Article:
Announcement of increased new infections in 2006 follows nearly two-year
delay in releasing data
WASHINGTON, Aug. 2 /PRNewswire-USNewswire/ -- The new HIV infection figures by the Centers for Disease Control and Prevention (CDC) increase the estimate of new HIV infections in 2006 from 40,000 to 56,300. Though the agency says the one-year revision does not necessarily indicate an ongoing increase in the annual estimated infection rate, the new estimate demonstrates that HIV infection rate is not falling and may very possibly be increasing significantly.
"While the CDC's new report may demonstrate improved national HIV surveillance, we have plenty of work ahead turning this data into something we can use to reduce new infections across the U.S.," said Mark Cloutier, Chief Executive Officer of the San Francisco AIDS Foundation. "To make measurable progress against HIV, we need to know whether infection rates are going up, which groups are becoming infected, and which prevention activities reduce new infections. We need a comprehensive National AIDS Strategy with measurable outcome targets, a timeline for action, increased funding and a particular focus on those most at risk, including racial and ethnic minorities."
"HIV/AIDS continues to be a public health emergency that has not received adequate nor appropriate attention as a nationwide priority," said Julie Davids, Executive Director of the Community HIV/AIDS Mobilization Project (CHAMP). "It is ironic that the CDC is announcing these long-awaited figures at the International AIDS Conference, where we are hearing success stories from countries implementing vibrant National AIDS Strategies as a major requirement for receiving U.S. funds via PEPFAR."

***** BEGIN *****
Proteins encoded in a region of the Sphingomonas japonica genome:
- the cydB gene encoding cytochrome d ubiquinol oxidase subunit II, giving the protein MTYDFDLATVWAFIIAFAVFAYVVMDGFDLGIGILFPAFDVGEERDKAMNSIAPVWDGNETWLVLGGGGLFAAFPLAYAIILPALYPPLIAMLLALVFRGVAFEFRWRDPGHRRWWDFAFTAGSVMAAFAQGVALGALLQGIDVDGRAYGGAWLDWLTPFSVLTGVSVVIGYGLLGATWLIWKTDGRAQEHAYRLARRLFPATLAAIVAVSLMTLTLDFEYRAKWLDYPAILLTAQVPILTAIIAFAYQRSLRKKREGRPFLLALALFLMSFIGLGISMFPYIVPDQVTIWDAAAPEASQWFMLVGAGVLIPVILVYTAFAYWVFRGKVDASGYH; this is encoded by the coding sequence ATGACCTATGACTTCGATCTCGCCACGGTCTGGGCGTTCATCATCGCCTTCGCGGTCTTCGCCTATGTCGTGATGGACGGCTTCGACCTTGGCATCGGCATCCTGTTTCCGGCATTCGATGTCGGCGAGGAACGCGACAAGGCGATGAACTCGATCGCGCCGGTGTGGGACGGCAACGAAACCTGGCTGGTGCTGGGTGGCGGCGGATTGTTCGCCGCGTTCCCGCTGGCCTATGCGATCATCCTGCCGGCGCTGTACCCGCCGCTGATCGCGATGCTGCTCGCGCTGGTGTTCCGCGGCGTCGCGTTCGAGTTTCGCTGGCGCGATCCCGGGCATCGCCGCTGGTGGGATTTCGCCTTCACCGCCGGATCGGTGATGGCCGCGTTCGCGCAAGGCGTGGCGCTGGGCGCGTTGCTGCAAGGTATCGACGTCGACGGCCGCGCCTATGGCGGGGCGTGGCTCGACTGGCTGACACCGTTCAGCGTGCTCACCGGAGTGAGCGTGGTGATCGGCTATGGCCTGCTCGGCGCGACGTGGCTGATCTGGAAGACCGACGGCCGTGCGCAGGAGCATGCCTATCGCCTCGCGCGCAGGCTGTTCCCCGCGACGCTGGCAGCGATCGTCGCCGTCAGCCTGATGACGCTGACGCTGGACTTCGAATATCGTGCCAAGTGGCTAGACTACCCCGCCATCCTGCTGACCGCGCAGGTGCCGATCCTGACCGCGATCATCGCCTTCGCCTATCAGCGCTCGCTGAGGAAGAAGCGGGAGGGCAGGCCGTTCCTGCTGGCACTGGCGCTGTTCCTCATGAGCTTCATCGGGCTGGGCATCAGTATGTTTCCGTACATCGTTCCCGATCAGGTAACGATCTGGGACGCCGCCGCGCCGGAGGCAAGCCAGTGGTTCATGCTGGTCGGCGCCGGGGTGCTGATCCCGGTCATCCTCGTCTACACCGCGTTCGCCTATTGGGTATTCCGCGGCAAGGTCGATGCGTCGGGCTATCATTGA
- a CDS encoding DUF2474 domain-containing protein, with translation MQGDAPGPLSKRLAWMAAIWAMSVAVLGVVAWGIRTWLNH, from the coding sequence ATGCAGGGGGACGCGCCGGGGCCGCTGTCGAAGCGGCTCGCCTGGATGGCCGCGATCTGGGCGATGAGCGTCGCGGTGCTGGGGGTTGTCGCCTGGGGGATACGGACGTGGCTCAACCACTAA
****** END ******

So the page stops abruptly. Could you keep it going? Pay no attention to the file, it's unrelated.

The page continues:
"The CDC's nearly two-year delay in disclosing these figures from 2006 exacerbates continued peril to the country's most-at-risk communities, including African-Americans and Latinos who bear the brunt of the epidemic," said David Ernesto Munar, Vice President of the AIDS Foundation of Chicago and Chair of the Board of Directors for the National Association of People with AIDS. "Also, recent evidence of rising HIV diagnoses among gay men and other men who have sex with men, especially among young gay men of color, is a clear example of why a new approach is desperately needed to obtain progress against HIV/AIDS in the U.S."
"Only with increased resources and a cogent and well implemented National AIDS Strategy can we bring down HIV incidence, increase access to care, and reduce persistent racial and ethnic disparities in the HIV/AIDS epidemic," said Dr. Marjorie Hill, Chief Executive Officer of Gay Men's Health Crisis (GMHC). "A comprehensive, outcomes-oriented Strategy is the best way to ensure provision of evidence-based programming, including needle-exchange programs and comprehensive sex education for youth."
More than 250 organizations and hundreds of individuals have endorsed
the National AIDS Strategy effort at http://www.nationalaidsstrategy.org
http://www.aidsaction.org Editor's note 1: Nationally recognized HIV/AIDS experts who support a National AIDS Strategy will be available for interviews in Mexico City (at the International AIDS Conference), and stateside through the contacts listed.
Contacts: Diego Sanchez, AIDS Action, 617-835-1455
Krishna Stone, Gay Men's Health Crisis, 347-668-6161
Peter Taback, San Francisco AIDS Foundation, 646-379-1445
Johnathon Briggs, AIDS Foundation of Chicago, 312-927-9539
Chris Collins, National AIDS Strategy, 845-701-0158
Julie Davids, Community HIV/AIDS Mobilization Project (CHAMP),
|SOURCE AIDS Action|
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